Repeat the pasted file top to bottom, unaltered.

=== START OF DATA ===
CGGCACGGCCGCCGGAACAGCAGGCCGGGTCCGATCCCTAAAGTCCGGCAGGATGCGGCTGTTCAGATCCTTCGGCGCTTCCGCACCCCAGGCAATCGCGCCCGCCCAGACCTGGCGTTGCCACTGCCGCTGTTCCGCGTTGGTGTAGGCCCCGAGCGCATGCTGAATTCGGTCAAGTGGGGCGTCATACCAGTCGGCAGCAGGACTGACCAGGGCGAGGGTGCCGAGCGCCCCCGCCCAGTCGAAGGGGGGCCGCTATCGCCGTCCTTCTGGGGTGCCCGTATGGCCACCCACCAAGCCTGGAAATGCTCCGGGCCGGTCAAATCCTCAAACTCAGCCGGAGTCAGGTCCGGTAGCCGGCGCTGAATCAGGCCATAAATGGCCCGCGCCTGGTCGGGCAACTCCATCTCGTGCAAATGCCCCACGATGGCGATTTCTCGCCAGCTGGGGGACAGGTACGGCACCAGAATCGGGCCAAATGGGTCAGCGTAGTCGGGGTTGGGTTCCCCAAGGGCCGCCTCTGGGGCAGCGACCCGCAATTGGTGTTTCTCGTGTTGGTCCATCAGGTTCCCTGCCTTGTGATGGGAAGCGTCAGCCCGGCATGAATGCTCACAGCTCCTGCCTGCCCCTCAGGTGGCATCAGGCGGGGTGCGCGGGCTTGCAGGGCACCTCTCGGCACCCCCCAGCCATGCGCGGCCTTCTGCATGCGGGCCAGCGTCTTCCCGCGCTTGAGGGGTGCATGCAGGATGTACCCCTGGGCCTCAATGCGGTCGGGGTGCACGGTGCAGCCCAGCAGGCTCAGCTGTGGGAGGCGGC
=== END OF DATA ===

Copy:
CGGCACGGCCGCCGGAACAGCAGGCCGGGTCCGATCCCTAAAGTCCGGCAGGATGCGGCTGTTCAGATCCTTCGGCGCTTCCGCACCCCAGGCAATCGCGCCCGCCCAGACCTGGCGTTGCCACTGCCGCTGTTCCGCGTTGGTGTAGGCCCCGAGCGCATGCTGAATTCGGTCAAGTGGGGCGTCATACCAGTCGGCAGCAGGACTGACCAGGGCGAGGGTGCCGAGCGCCCCCGCCCAGTCGAAGGGGGGCCGCTATCGCCGTCCTTCTGGGGTGCCCGTATGGCCACCCACCAAGCCTGGAAATGCTCCGGGCCGGTCAAATCCTCAAACTCAGCCGGAGTCAGGTCCGGTAGCCGGCGCTGAATCAGGCCATAAATGGCCCGCGCCTGGTCGGGCAACTCCATCTCGTGCAAATGCCCCACGATGGCGATTTCTCGCCAGCTGGGGGACAGGTACGGCACCAGAATCGGGCCAAATGGGTCAGCGTAGTCGGGGTTGGGTTCCCCAAGGGCCGCCTCTGGGGCAGCGACCCGCAATTGGTGTTTCTCGTGTTGGTCCATCAGGTTCCCTGCCTTGTGATGGGAAGCGTCAGCCCGGCATGAATGCTCACAGCTCCTGCCTGCCCCTCAGGTGGCATCAGGCGGGGTGCGCGGGCTTGCAGGGCACCTCTCGGCACCCCCCAGCCATGCGCGGCCTTCTGCATGCGGGCCAGCGTCTTCCCGCGCTTGAGGGGTGCATGCAGGATGTACCCCTGGGCCTCAATGCGGTCGGGGTGCACGGTGCAGCCCAGCAGGCTCAGCTGTGGGAGGCGGC